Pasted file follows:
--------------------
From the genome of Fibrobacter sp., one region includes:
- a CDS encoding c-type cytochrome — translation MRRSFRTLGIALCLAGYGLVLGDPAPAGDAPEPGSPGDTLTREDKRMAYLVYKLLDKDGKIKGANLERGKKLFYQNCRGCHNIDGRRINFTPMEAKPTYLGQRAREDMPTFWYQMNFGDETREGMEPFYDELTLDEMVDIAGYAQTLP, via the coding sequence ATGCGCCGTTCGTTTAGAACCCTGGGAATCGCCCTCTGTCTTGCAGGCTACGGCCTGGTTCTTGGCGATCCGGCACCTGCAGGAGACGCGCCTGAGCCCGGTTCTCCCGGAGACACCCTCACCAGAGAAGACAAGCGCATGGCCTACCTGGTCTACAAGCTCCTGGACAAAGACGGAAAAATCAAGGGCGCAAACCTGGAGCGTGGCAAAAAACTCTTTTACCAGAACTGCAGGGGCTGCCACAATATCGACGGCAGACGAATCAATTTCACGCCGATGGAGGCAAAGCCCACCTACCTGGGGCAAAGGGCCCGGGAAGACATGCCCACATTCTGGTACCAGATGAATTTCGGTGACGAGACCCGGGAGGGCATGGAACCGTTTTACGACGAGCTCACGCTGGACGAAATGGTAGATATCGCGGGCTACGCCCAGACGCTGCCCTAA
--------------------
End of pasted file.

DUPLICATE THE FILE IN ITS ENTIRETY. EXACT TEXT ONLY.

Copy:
From the genome of Fibrobacter sp., one region includes:
- a CDS encoding c-type cytochrome — translation MRRSFRTLGIALCLAGYGLVLGDPAPAGDAPEPGSPGDTLTREDKRMAYLVYKLLDKDGKIKGANLERGKKLFYQNCRGCHNIDGRRINFTPMEAKPTYLGQRAREDMPTFWYQMNFGDETREGMEPFYDELTLDEMVDIAGYAQTLP, via the coding sequence ATGCGCCGTTCGTTTAGAACCCTGGGAATCGCCCTCTGTCTTGCAGGCTACGGCCTGGTTCTTGGCGATCCGGCACCTGCAGGAGACGCGCCTGAGCCCGGTTCTCCCGGAGACACCCTCACCAGAGAAGACAAGCGCATGGCCTACCTGGTCTACAAGCTCCTGGACAAAGACGGAAAAATCAAGGGCGCAAACCTGGAGCGTGGCAAAAAACTCTTTTACCAGAACTGCAGGGGCTGCCACAATATCGACGGCAGACGAATCAATTTCACGCCGATGGAGGCAAAGCCCACCTACCTGGGGCAAAGGGCCCGGGAAGACATGCCCACATTCTGGTACCAGATGAATTTCGGTGACGAGACCCGGGAGGGCATGGAACCGTTTTACGACGAGCTCACGCTGGACGAAATGGTAGATATCGCGGGCTACGCCCAGACGCTGCCCTAA